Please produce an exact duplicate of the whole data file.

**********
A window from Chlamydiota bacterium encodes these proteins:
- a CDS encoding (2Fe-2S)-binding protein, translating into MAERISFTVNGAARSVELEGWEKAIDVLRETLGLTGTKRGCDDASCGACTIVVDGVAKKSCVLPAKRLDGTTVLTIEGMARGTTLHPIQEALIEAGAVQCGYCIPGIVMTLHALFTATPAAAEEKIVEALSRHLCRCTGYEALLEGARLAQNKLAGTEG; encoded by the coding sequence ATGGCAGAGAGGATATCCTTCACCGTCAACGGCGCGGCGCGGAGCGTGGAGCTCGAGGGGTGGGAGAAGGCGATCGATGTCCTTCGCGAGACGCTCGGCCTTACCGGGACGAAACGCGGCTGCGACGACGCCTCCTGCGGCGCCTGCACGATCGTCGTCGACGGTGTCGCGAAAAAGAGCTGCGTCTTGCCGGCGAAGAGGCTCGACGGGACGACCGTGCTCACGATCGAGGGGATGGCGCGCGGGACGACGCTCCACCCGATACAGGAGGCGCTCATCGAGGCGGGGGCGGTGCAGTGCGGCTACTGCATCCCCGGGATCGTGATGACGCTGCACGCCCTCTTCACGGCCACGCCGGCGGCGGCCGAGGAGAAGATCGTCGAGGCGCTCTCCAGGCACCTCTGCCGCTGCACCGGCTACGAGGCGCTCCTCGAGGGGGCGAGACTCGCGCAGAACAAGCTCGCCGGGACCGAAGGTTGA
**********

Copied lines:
A window from Chlamydiota bacterium encodes these proteins:
- a CDS encoding (2Fe-2S)-binding protein, translating into MAERISFTVNGAARSVELEGWEKAIDVLRETLGLTGTKRGCDDASCGACTIVVDGVAKKSCVLPAKRLDGTTVLTIEGMARGTTLHPIQEALIEAGAVQCGYCIPGIVMTLHALFTATPAAAEEKIVEALSRHLCRCTGYEALLEGARLAQNKLAGTEG; encoded by the coding sequence ATGGCAGAGAGGATATCCTTCACCGTCAACGGCGCGGCGCGGAGCGTGGAGCTCGAGGGGTGGGAGAAGGCGATCGATGTCCTTCGCGAGACGCTCGGCCTTACCGGGACGAAACGCGGCTGCGACGACGCCTCCTGCGGCGCCTGCACGATCGTCGTCGACGGTGTCGCGAAAAAGAGCTGCGTCTTGCCGGCGAAGAGGCTCGACGGGACGACCGTGCTCACGATCGAGGGGATGGCGCGCGGGACGACGCTCCACCCGATACAGGAGGCGCTCATCGAGGCGGGGGCGGTGCAGTGCGGCTACTGCATCCCCGGGATCGTGATGACGCTGCACGCCCTCTTCACGGCCACGCCGGCGGCGGCCGAGGAGAAGATCGTCGAGGCGCTCTCCAGGCACCTCTGCCGCTGCACCGGCTACGAGGCGCTCCTCGAGGGGGCGAGACTCGCGCAGAACAAGCTCGCCGGGACCGAAGGTTGA